Vail chapel fundraising campaign hits $3.3M
Campaign’s goal is $10 million for extensive renovations and establishing a reserve fund for future needs
The Vail Interfaith Chapel is one-third of the way to its $10 million fundraising goal.
Current contributors are: The Wiegers Family Foundation, FirstBank of Vail, the Sarah & Ross Perot, Jr. Foundation, Doe Browning, the town of Vail, Michelle and Craig Taylor, Beth and Rod Slifer, the Keith & Carol Brown Family Foundation, Jill and David Mertens, and Micki and Morris Futernick.
The chapel is in the first phase of a $7 million construction project. That first phase — replacing the roof, the boilers, repaving the west parking lot and installing new windows on the north side — is expected to wrap up June 18, leaving the rest of the summer open for events.
The second phase begins Aug. 23 and is set to end Nov. 19, just in time for the 2021-22 ski season. Work in that phase will include repaving the north parking lot, adding solar panels, replacing the west windows and adding an elevator.
The 2022 schedule includes renovating exterior creekside spaces, replacing windows on the building’s east and south side, upgrading the chapel’s heating, ventilation and electrical systems, Americans with Disabilities Act compliance, redoing the chapel entry and renovating the lower level. Other work includes work on the chapel’s sacristy and renovating the main and lower levels of the ministry building.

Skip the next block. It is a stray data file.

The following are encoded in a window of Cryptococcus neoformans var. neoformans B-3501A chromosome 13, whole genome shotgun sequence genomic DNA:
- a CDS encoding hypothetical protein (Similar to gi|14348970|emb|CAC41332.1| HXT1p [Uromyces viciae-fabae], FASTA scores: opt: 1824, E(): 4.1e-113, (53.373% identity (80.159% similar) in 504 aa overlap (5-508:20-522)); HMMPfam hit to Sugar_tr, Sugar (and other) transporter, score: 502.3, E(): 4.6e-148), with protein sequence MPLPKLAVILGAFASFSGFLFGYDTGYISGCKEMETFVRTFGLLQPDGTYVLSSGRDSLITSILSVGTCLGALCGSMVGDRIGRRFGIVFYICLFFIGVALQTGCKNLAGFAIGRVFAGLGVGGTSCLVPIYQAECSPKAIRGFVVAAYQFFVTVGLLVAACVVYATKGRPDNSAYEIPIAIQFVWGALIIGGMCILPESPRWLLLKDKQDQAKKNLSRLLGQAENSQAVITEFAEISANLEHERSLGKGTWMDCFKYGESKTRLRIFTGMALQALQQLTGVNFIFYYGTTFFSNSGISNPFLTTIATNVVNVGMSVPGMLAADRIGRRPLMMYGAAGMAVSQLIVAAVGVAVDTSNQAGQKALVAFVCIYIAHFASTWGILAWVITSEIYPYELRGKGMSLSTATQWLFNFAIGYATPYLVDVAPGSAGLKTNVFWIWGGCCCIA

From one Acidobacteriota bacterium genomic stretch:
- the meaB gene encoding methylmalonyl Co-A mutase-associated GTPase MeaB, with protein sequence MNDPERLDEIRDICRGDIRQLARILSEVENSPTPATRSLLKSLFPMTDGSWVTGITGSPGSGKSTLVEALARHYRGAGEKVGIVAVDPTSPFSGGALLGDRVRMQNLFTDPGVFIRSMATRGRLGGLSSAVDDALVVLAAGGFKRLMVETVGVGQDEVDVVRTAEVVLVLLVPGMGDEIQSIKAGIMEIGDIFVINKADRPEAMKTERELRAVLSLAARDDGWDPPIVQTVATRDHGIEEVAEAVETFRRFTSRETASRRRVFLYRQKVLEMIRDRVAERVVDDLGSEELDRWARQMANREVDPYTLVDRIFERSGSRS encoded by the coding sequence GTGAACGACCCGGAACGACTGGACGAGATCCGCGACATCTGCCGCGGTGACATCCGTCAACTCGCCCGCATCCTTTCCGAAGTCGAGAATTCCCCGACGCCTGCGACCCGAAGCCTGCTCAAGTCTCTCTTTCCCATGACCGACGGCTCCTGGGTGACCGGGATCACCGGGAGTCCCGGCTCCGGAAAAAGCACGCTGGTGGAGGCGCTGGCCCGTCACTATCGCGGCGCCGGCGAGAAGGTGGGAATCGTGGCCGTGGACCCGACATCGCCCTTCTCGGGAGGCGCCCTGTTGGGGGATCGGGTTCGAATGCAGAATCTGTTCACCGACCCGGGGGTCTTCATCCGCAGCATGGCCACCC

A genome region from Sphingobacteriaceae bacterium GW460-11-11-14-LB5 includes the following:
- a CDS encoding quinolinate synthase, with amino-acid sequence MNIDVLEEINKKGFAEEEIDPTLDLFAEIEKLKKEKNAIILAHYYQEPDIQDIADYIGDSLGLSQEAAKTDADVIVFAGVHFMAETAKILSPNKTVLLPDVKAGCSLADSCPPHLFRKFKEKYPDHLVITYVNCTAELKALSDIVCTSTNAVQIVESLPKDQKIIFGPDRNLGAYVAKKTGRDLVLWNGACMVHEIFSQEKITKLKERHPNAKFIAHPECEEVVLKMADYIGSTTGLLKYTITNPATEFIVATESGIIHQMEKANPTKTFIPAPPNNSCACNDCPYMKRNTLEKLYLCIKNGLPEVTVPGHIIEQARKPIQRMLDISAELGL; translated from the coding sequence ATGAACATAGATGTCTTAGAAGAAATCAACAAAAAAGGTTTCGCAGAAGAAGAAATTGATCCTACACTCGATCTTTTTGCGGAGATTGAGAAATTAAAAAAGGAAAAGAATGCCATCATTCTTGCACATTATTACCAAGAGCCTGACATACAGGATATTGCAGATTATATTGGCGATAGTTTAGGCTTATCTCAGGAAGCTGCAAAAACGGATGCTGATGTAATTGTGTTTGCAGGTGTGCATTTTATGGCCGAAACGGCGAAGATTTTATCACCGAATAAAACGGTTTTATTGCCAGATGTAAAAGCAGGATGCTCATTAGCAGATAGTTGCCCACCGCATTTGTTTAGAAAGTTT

The anticipated completion is Thanksgiving of 2022.
Beside the construction and renovation work, the fundraising campaign also has a goal of establishing an endowment and reserve fund.
The Vail Religious Foundation has never done any fundraising to help with the cost of operations. To maintain the buildings for the next 20 years, and/or survive a catastrophic economic event, the chapel’s goal is to raise $2.5 million by 2022.
The Vail Interfaith Chapel has been called the “spiritual heart” of Vail. The chapel is home to six congregations: Catholic, Jewish, Baptist, Lutheran, Presbyterian and Episcopalian.
The chapel is also a community center, used by more than 50,000 people per year. The chapel is used for countless weddings, hosts numerous community groups and serves occasionally as a shelter for travelers stranded due to closures on Interstate 70.
For more information about the chapel and the fundraising campaign, go to VailChapel.com.